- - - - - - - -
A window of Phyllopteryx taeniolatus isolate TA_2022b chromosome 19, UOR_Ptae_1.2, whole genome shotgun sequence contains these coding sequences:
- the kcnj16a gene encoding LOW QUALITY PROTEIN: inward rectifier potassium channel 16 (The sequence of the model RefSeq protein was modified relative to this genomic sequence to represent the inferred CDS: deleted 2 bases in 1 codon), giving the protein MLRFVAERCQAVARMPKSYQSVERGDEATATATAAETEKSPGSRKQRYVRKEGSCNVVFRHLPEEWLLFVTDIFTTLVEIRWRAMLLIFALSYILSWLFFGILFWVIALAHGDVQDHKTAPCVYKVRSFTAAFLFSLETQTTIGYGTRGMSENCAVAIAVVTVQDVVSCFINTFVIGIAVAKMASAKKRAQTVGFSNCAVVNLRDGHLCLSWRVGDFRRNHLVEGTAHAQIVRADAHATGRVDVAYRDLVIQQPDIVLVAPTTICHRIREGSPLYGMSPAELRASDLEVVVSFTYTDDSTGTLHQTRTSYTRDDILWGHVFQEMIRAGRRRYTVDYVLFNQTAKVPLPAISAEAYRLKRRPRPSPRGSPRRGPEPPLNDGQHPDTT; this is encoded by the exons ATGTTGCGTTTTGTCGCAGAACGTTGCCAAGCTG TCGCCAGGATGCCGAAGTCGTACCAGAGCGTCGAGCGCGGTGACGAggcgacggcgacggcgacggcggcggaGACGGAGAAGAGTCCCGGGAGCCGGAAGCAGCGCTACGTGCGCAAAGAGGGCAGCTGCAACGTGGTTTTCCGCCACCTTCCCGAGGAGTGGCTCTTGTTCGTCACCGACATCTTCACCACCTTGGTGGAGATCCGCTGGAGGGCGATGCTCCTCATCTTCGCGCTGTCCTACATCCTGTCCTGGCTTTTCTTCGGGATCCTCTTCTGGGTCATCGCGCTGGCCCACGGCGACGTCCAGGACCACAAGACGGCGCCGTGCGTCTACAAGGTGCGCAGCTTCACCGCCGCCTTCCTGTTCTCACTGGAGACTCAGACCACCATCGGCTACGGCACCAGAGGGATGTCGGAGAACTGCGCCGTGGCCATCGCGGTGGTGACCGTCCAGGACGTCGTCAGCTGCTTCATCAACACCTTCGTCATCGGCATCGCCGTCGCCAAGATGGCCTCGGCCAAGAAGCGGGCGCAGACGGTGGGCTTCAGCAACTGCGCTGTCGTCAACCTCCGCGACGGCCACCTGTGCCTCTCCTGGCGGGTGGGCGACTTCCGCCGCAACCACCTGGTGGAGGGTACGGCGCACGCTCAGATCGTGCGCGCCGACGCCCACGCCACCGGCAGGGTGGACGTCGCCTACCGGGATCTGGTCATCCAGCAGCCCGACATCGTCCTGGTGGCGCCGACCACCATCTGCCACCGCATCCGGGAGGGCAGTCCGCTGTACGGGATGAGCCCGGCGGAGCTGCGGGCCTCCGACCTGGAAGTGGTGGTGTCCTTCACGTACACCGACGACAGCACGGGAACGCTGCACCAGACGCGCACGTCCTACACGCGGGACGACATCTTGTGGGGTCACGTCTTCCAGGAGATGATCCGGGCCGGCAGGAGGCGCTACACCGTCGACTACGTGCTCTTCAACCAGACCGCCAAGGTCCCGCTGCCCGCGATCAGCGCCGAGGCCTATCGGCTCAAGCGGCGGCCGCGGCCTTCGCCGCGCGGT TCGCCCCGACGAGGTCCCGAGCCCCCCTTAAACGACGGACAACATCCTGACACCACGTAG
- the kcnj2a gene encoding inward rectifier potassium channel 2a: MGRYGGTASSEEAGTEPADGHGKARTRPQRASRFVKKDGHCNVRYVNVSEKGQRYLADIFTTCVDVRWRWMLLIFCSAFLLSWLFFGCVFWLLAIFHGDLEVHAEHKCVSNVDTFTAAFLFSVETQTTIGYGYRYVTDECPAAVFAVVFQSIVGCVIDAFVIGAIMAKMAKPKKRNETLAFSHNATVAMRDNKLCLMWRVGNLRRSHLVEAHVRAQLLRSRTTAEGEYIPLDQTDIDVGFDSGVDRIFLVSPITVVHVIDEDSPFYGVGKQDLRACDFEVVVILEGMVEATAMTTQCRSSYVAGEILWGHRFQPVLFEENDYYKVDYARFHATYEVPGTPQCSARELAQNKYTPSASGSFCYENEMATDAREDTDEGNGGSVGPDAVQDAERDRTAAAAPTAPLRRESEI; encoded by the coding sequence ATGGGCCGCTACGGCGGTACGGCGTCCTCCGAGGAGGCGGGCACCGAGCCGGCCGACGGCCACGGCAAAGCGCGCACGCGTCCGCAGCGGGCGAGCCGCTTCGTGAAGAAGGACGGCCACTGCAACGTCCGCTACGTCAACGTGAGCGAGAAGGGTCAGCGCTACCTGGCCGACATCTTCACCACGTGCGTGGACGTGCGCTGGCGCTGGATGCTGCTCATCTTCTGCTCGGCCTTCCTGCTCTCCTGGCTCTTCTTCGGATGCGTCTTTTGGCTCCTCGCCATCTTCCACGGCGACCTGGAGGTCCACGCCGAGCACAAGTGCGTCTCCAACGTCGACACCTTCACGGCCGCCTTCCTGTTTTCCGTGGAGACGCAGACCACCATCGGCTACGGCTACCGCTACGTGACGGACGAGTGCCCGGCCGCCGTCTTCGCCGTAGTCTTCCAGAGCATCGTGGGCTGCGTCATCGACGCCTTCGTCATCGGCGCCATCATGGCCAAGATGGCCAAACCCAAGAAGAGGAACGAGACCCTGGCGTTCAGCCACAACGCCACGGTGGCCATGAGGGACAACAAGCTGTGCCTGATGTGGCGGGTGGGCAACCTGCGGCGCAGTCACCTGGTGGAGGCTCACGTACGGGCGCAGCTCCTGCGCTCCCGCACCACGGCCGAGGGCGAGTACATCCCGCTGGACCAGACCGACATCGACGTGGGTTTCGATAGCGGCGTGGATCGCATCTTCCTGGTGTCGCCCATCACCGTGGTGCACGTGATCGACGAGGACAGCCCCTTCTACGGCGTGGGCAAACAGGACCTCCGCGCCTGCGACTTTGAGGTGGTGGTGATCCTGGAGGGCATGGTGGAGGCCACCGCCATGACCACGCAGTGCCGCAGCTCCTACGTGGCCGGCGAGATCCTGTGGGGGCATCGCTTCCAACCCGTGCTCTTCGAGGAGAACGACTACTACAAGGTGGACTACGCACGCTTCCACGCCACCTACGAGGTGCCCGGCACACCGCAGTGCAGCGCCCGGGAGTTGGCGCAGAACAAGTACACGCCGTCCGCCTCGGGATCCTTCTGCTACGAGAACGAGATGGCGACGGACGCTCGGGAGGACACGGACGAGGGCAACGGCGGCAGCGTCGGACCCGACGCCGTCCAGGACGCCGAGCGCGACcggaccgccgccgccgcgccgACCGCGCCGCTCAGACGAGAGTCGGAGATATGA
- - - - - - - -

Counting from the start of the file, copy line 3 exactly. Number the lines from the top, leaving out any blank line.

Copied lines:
- the kcnj2a gene encoding inward rectifier potassium channel 2a: MGRYGGTASSEEAGTEPADGHGKARTRPQRASRFVKKDGHCNVRYVNVSEKGQRYLADIFTTCVDVRWRWMLLIFCSAFLLSWLFFGCVFWLLAIFHGDLEVHAEHKCVSNVDTFTAAFLFSVETQTTIGYGYRYVTDECPAAVFAVVFQSIVGCVIDAFVIGAIMAKMAKPKKRNETLAFSHNATVAMRDNKLCLMWRVGNLRRSHLVEAHVRAQLLRSRTTAEGEYIPLDQTDIDVGFDSGVDRIFLVSPITVVHVIDEDSPFYGVGKQDLRACDFEVVVILEGMVEATAMTTQCRSSYVAGEILWGHRFQPVLFEENDYYKVDYARFHATYEVPGTPQCSARELAQNKYTPSASGSFCYENEMATDAREDTDEGNGGSVGPDAVQDAERDRTAAAAPTAPLRRESEI; encoded by the coding sequence ATGGGCCGCTACGGCGGTACGGCGTCCTCCGAGGAGGCGGGCACCGAGCCGGCCGACGGCCACGGCAAAGCGCGCACGCGTCCGCAGCGGGCGAGCCGCTTCGTGAAGAAGGACGGCCACTGCAACGTCCGCTACGTCAACGTGAGCGAGAAGGGTCAGCGCTACCTGGCCGACATCTTCACCACGTGCGTGGACGTGCGCTGGCGCTGGATGCTGCTCATCTTCTGCTCGGCCTTCCTGCTCTCCTGGCTCTTCTTCGGATGCGTCTTTTGGCTCCTCGCCATCTTCCACGGCGACCTGGAGGTCCACGCCGAGCACAAGTGCGTCTCCAACGTCGACACCTTCACGGCCGCCTTCCTGTTTTCCGTGGAGACGCAGACCACCATCGGCTACGGCTACCGCTACGTGACGGACGAGTGCCCGGCCGCCGTCTTCGCCGTAGTCTTCCAGAGCATCGTGGGCTGCGTCATCGACGCCTTCGTCATCGGCGCCATCATGGCCAAGATGGCCAAACCCAAGAAGAGGAACGAGACCCTGGCGTTCAGCCACAACGCCACGGTGGCCATGAGGGACAACAAGCTGTGCCTGATGTGGCGGGTGGGCAACCTGCGGCGCAGTCACCTGGTGGAGGCTCACGTACGGGCGCAGCTCCTGCGCTCCCGCACCACGGCCGAGGGCGAGTACATCCCGCTGGACCAGACCGACATCGACGTGGGTTTCGATAGCGGCGTGGATCGCATCTTCCTGGTGTCGCCCATCACCGTGGTGCACGTGATCGACGAGGACAGCCCCTTCTACGGCGTGGGCAAACAGGACCTCCGCGCCTGCGACTTTGAGGTGGTGGTGATCCTGGAGGGCATGGTGGAGGCCACCGCCATGACCACGCAGTGCCGCAGCTCCTACGTGGCCGGCGAGATCCTGTGGGGGCATCGCTTCCAACCCGTGCTCTTCGAGGAGAACGACTACTACAAGGTGGACTACGCACGCTTCCACGCCACCTACGAGGTGCCCGGCACACCGCAGTGCAGCGCCCGGGAGTTGGCGCAGAACAAGTACACGCCGTCCGCCTCGGGATCCTTCTGCTACGAGAACGAGATGGCGACGGACGCTCGGGAGGACACGGACGAGGGCAACGGCGGCAGCGTCGGACCCGACGCCGTCCAGGACGCCGAGCGCGACcggaccgccgccgccgcgccgACCGCGCCGCTCAGACGAGAGTCGGAGATATGA